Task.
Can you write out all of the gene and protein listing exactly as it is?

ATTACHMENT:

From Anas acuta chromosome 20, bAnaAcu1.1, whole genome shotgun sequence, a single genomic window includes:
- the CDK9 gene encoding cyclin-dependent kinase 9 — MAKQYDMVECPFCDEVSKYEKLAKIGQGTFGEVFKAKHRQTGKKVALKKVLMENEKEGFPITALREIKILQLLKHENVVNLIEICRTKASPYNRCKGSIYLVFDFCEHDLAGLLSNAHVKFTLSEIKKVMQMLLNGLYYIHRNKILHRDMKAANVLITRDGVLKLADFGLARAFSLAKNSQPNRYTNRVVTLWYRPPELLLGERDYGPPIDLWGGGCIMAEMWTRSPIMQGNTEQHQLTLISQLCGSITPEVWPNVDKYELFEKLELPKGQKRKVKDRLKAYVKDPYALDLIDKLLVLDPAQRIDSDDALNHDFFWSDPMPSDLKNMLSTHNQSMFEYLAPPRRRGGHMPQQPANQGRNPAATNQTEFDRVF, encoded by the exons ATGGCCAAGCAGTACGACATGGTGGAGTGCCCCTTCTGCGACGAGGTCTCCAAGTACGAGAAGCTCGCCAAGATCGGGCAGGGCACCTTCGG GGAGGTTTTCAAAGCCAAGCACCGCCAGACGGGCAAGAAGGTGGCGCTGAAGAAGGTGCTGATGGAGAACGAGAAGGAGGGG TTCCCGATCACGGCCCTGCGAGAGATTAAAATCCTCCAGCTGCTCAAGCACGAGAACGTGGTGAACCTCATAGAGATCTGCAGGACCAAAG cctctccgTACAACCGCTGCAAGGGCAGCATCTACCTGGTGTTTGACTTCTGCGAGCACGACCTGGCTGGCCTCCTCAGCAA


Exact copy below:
From Anas acuta chromosome 20, bAnaAcu1.1, whole genome shotgun sequence, a single genomic window includes:
- the CDK9 gene encoding cyclin-dependent kinase 9 — MAKQYDMVECPFCDEVSKYEKLAKIGQGTFGEVFKAKHRQTGKKVALKKVLMENEKEGFPITALREIKILQLLKHENVVNLIEICRTKASPYNRCKGSIYLVFDFCEHDLAGLLSNAHVKFTLSEIKKVMQMLLNGLYYIHRNKILHRDMKAANVLITRDGVLKLADFGLARAFSLAKNSQPNRYTNRVVTLWYRPPELLLGERDYGPPIDLWGGGCIMAEMWTRSPIMQGNTEQHQLTLISQLCGSITPEVWPNVDKYELFEKLELPKGQKRKVKDRLKAYVKDPYALDLIDKLLVLDPAQRIDSDDALNHDFFWSDPMPSDLKNMLSTHNQSMFEYLAPPRRRGGHMPQQPANQGRNPAATNQTEFDRVF, encoded by the exons ATGGCCAAGCAGTACGACATGGTGGAGTGCCCCTTCTGCGACGAGGTCTCCAAGTACGAGAAGCTCGCCAAGATCGGGCAGGGCACCTTCGG GGAGGTTTTCAAAGCCAAGCACCGCCAGACGGGCAAGAAGGTGGCGCTGAAGAAGGTGCTGATGGAGAACGAGAAGGAGGGG TTCCCGATCACGGCCCTGCGAGAGATTAAAATCCTCCAGCTGCTCAAGCACGAGAACGTGGTGAACCTCATAGAGATCTGCAGGACCAAAG cctctccgTACAACCGCTGCAAGGGCAGCATCTACCTGGTGTTTGACTTCTGCGAGCACGACCTGGCTGGCCTCCTCAGCAA